Last week I visited the Royal Greenhouses of the Belgian royal family in Brussels. They can only be visited for 3 weeks each year, so if you want to go and see for yourself, they are now open until 10 May. And that visit really pays off: the greenhouses are truly unprecedented. Royal green grandeur with a wonderful touch of old-fashioned kitsch.
Impressive greenhouses and colourful flowers
At the gates for the gardens of the Castle of Laeken, every day there is an insistence of day visitors. The Royal Greenhouses are only open to the general public for just three weeks. And everyone wants to see it: the imposing greenhouses, the beautiful flowers and the beautifully kept gardens. When we arrive, there is indeed a very long waiting line.
The first special feature is the view of the greenhouses. The large, award-winning dome that shines like a bubble in the sun, with its pink-green gleaming glass sections encased in copper-green painted steel.
What impressive buildings have been erected here from 1873! The architect of this glass city is court architect Alphonse Balat. And he in turn is the teacher of Art Nouveau architect Victor Horta, the famous Brussels architect, who took the fine art of cast iron and glass architecture at Balat. It seems that architect Balat and his client, King Leopold II, have had many conversations and exchanged countless sketches, letters and preliminary studies. It was a mega project with a long-term vision and construction work stretched on for more than thirty years before it reached its completion.
Selfie or family portrait
People wait patiently and nicely until those in front of them have taken their photo, family portrait or selfie. Then we all walk along the vast landscape garden with a view of a Japanese pagoda. We also pass the thatched cottage in which Queen Elisabeth had her arts studio. Slowly the audience spreads out a bit more over the vast terrain.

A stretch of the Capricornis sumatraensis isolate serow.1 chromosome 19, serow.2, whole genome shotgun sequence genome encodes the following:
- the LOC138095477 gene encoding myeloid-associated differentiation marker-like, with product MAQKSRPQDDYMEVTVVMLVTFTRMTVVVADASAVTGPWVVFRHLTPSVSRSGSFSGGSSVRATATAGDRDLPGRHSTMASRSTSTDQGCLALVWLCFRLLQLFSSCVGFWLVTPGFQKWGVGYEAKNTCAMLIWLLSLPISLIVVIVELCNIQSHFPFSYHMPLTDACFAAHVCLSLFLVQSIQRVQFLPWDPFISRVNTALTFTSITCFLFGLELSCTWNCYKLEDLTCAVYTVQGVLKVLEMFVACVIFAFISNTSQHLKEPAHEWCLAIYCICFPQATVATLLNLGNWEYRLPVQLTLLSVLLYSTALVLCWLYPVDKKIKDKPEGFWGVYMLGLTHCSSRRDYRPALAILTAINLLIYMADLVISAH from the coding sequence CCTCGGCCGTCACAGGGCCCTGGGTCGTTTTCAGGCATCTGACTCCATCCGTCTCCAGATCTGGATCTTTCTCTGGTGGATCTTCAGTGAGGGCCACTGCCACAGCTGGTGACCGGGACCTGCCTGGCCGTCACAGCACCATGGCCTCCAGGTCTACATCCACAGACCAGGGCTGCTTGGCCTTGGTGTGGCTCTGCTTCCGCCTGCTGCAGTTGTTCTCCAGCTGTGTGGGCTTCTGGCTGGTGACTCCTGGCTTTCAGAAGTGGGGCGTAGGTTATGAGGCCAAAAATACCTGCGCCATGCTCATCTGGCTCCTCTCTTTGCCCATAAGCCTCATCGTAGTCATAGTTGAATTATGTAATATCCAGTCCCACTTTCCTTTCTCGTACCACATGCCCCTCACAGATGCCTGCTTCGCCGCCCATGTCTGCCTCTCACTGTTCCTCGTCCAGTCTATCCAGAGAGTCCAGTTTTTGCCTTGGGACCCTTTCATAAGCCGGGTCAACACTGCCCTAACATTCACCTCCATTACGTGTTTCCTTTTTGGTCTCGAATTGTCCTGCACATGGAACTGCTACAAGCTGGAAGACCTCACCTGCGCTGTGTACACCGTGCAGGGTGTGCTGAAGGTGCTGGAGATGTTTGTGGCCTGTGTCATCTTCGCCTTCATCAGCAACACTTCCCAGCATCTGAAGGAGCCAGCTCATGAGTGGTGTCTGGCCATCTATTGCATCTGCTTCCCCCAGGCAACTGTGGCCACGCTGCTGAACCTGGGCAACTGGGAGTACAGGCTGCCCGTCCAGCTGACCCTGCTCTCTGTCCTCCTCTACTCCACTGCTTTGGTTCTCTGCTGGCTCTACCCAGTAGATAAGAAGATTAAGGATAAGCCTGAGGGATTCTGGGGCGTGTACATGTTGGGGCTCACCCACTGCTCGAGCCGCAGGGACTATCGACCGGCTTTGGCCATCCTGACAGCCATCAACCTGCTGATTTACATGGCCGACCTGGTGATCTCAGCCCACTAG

Uninterrupted splendor of colours
Then we end up in long galleries full of colours that look almost unreal and fairytale-like. But also seem like a beautiful green legacy from a bygone era, making it sometimes a bit kitschy. That is what makes the Royal Greenhouses so delicious: variegated geraniums in every possible ice and candy cane shade are tied up against the glass walls, above which fairy-like fuchsias dangling in pink, purple, red and lilac. Sometimes you have a glimpse into a classical statue, or you pass a stunner of a flower arrangement in a beautiful vase, or a staircase full of merry hydrangeas and fur-coloured asters. Colours pop continuously. What delight!
Valuable plant collection
The plant collection of the Royal Greenhouses is exceptionally valuable. There are still plants from the period of Leopold II and the rest of the plants correspond to the spirit of the time. An extremely rare and valuable, exotic collection has also emerged over time. What also inspires awe is the great care that is devoted to all that green grandeur by the huge team of attendants and gardeners.
The Jewel on the crown
And then there is the absolute icing on the cake: looking at the huge round dome inside. What a wonderfully beautiful building is this, filled with palms and exotic plants and flowers. The “Winter Garden”, as the dome is called, was the first conservatory to be built on the domain in 30 years. The structure is so high that it was possible to place large palm trees in it, most of which date back to the early days.
Conclusion: the Royal Greenhouses of Laeken really are an unprecedented and comparable-to-nothing place, and a special source of inspiration for plant and architecture lovers. Truly an exceptional attraction that I would stand in line for myself tomorrow again.
This is how you visit the Royal Greenhouses
The entrance fee is only € 2.50 and the proceeds go to the restoration and charity fund. The opening times can vary enormously per day, so check this website in advance.
Choose your smart visit time because of the overwhelming interest and:
- be there more than one hour before the opening time,
- or just show up somewhere halfway the opening hours, once the largest crowd is already inside,
- or show up just one and a half hours before closing time.
Entrance and exit: along the honor gates of the Castle in Laeken, Royal Parklaan in Brussels. Parking: opposite the Kasteel in Laeken, Vorstenhuislaan.
Also worth a visit in the area is the Meise Botanical Garden, that is just 5 km away.